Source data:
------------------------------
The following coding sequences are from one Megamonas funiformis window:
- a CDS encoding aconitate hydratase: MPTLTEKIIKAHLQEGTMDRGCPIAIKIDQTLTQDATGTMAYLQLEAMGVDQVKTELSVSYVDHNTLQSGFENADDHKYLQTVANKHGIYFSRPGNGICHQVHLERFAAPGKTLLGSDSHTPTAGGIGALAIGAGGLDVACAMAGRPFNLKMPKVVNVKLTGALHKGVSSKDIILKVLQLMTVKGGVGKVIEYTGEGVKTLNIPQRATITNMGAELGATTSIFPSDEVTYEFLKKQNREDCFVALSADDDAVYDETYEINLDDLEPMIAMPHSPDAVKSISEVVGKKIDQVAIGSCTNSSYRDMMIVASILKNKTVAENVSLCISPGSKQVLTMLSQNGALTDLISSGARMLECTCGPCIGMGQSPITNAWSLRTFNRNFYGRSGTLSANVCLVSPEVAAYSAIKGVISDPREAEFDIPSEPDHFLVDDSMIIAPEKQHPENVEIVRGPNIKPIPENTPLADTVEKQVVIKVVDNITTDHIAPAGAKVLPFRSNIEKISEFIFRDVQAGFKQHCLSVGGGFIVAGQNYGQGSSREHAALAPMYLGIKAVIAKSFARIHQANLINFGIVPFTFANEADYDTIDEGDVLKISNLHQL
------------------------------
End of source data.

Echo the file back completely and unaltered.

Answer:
The following coding sequences are from one Megamonas funiformis window:
- a CDS encoding aconitate hydratase: MPTLTEKIIKAHLQEGTMDRGCPIAIKIDQTLTQDATGTMAYLQLEAMGVDQVKTELSVSYVDHNTLQSGFENADDHKYLQTVANKHGIYFSRPGNGICHQVHLERFAAPGKTLLGSDSHTPTAGGIGALAIGAGGLDVACAMAGRPFNLKMPKVVNVKLTGALHKGVSSKDIILKVLQLMTVKGGVGKVIEYTGEGVKTLNIPQRATITNMGAELGATTSIFPSDEVTYEFLKKQNREDCFVALSADDDAVYDETYEINLDDLEPMIAMPHSPDAVKSISEVVGKKIDQVAIGSCTNSSYRDMMIVASILKNKTVAENVSLCISPGSKQVLTMLSQNGALTDLISSGARMLECTCGPCIGMGQSPITNAWSLRTFNRNFYGRSGTLSANVCLVSPEVAAYSAIKGVISDPREAEFDIPSEPDHFLVDDSMIIAPEKQHPENVEIVRGPNIKPIPENTPLADTVEKQVVIKVVDNITTDHIAPAGAKVLPFRSNIEKISEFIFRDVQAGFKQHCLSVGGGFIVAGQNYGQGSSREHAALAPMYLGIKAVIAKSFARIHQANLINFGIVPFTFANEADYDTIDEGDVLKISNLHQL